Munich to Venice (München – Venedig) long distance hiking trail

The long distance hiking trail from munich to venice is not as well known as for example the E5, and it’s much more demanding. The highest point of the trails is at nearly 3000m and even in august and september, there is usually snow and storms can always surprise you in that altitude, so waterproof and technical clothing is essential. Moreover, if you want to do the traditional route a via ferrata is but one of the challenges.

IMG_0075_2But if you have some basic understanding of mountaineering and some experience with long distance hiking, there’s no excuses! It’s a beautiful trail, passing some of the most beautiful places in the alps, challanging but rewarding with breathtaking views, diverse landscapes and many unique lodges with great food!

IMG_0138_2The trail is 550km and about 22.000 altimeters, going through Bavaria, austria, South Tyrol and Italy from the Marienplatz in Munich to the Piazza San Marco in Venice. That should take you about 30 days. I used a german guide, published by “Rother”, but I am not sure there’s a guide in English. But you can find GPS tracks online, so if you have a GPS, you should be fine.
If you want to do the trail and haven’t done any long distance hiking trails before you should be ready to drop quite a few bucks on equipment! There are a few essentials you will need, like a waterproof, breathable jacket and a good backpack. For me, priority number one is always function, than weight. So if you have the money, really focus on lightness. I managed to do the trail with a backpack that weighed about 4 kg (base weight, without water and food) and saw people that had backpacks as heavy as 20kg! If you want to enjoy the trail and don’t want to make rest days every week, shedding weight is key. This could mean some sacrifices, you might have to leave some things at home, but ultimately, the trip will be so much more relaxed and enjoyable!

So here’s a list of the essentials, that I had with me on the trail:

  • Backpack, about 35l (depending on the load, the heavier you pack, the heavier the backpack has to be (more cushion,…), but it shouldn’t weigh more than 1kg)
  • Waterproof Stuffbag, if your Backpack isn’t waterproof
  • Trekking Boots, above all: comfortable, wear them in before, I prefer full leather boots, e.g. the HanWag Tatra or Yukon, I didn’t get a single blister over the whole trek with these!
  • Guide, GPS, Mobile, Headlamp, Chargers, First Aid Kit, Sunglasses, ID, Alpine Club Card, Money, Ziplock Bags to put it in
  • Waterbottles, 3×1 Liter, I use Platypus, they are very light and foldable when empty
  • Toothbrush, Toothpaste (Travelsize), Bodywash (Travelsize), Traveltowel, Sunscreen (Travelsize), Painkillers, Ziplock Bag to put it in
  • Rain Jacket (Gore-Tex or something alike, waterproof and breathable, I prefer Gore Tex Active because it’s light, breathable and still pretty durable, but Paclite is also fine, best option would be the Arcteryx Alpha FL Jacket)
  • Zip-off pants or shorts and long pants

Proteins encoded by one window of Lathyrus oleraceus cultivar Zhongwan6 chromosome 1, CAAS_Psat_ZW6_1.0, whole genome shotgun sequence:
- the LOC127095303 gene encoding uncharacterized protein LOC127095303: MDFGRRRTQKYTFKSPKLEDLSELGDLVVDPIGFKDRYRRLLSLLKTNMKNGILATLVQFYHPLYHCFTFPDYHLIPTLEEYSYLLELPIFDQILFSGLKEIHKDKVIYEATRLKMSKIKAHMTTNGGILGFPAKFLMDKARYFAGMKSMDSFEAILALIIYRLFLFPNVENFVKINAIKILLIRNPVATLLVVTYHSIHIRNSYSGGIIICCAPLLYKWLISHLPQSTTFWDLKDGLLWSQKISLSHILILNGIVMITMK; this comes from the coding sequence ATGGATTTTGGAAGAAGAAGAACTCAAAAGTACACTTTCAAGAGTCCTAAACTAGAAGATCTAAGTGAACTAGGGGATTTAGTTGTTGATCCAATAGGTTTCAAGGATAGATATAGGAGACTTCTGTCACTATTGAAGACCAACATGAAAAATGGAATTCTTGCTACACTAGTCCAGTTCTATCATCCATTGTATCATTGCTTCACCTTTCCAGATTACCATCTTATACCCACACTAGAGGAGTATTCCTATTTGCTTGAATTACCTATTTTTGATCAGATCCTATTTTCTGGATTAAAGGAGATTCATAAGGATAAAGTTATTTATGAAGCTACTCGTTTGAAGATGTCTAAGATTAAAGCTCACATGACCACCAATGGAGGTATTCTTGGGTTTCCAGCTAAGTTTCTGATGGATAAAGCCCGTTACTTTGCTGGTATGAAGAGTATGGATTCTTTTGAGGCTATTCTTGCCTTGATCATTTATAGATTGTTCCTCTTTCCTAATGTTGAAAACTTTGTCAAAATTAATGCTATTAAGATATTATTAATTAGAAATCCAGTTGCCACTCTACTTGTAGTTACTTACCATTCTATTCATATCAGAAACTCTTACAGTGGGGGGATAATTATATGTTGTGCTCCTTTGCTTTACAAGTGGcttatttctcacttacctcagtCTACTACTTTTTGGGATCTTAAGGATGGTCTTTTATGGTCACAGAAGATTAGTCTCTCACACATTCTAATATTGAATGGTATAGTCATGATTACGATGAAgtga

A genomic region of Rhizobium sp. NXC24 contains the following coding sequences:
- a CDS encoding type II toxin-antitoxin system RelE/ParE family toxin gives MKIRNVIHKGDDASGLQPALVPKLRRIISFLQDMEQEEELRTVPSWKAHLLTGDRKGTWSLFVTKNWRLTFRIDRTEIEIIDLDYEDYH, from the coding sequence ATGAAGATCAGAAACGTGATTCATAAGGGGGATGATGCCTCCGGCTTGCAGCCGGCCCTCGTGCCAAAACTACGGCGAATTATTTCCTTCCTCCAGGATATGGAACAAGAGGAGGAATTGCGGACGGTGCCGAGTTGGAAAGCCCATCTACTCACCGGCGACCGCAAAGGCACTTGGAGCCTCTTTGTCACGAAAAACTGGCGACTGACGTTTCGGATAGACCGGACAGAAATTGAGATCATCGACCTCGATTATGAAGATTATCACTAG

• 2 Baselayers, preferably Merino, because it doesn’t smell
  • 3 Underpants, Merino obligatory
  • 2 Pairs of socks, preferably Merino
  • Insulation Layer, down or synthetic down, e.g. Primaloft One
  • Hat, Cap, against sun and cold
  • Light gloves against the cold
  • Buff, multipurpose
  • Second pair of shoes, light, I love Vibram Fivefingers (e.g. TrekSport)
  • Trekking Poles, preferably foldable and light, I used the Black Diamond Ultra Distance Pole

Optional:

  • Vest (e.g. Softshell), Protection against the wind, comfortable, light
  • Rain Pants
  • Camera (if your Mobile isn’t enogh)
  • You can rent the equipment you need for the via ferrata in the lodge before, if you don’t want to do that: Helmet, Harness, Via Ferrata Set

 

How to Run Barefoot

Barefoot running is great fun, but starting is not so easy. Here are a few tips that I wish I got when I started:

  • Start with short runs! Don’t run for more than 5-10 minutes for the first few times, and don’t run much longer too quickly. Your calfes will thank you!
  • You don’t have to run barefoot all the time to enjoy the benefits!
  • Transitioning from a full-on technical running shoe to barefoot is not a good idea! Better buy running shoes with a lower drop, 6mm or 4mm, than after a while 0mm. Merrell and Inov8 have some great transition shoes!
  • Don’t overdo the forefoot running! Many barefoot beginners -including myself- make the mistake of running on the forefoot too much. Your forefoot touches the ground first but your heel still touches the ground. Don’t try to absorb all the weight with your calf muscles, that’s impossible!
  • Shorten your stride! Try to take 180 steps per minute. Music with 180 bpm can help you get the rhytm, if that doesn’t work, many sportswatches have a cadence-function!
  • Buy some casual barefoot shoes! Try to be barefoot at least 80% of the time, your feet will thank you.

After a while, your calfes will get acustomed to barefoot running and you will be able to run longer distances and get used to running with a higher cadence! Barefoot running is much more fun, especially trail running, where feeling the ground gives you much more control, and you can focus on nature because it’s nearly impossible to sprain your ankle when you are that close to the ground!

If you want learn more about barefoot running, there’s tons of videos on youtube and vivobarefoot has a great educational website (http://www.vivobarefoot.com/us/learn).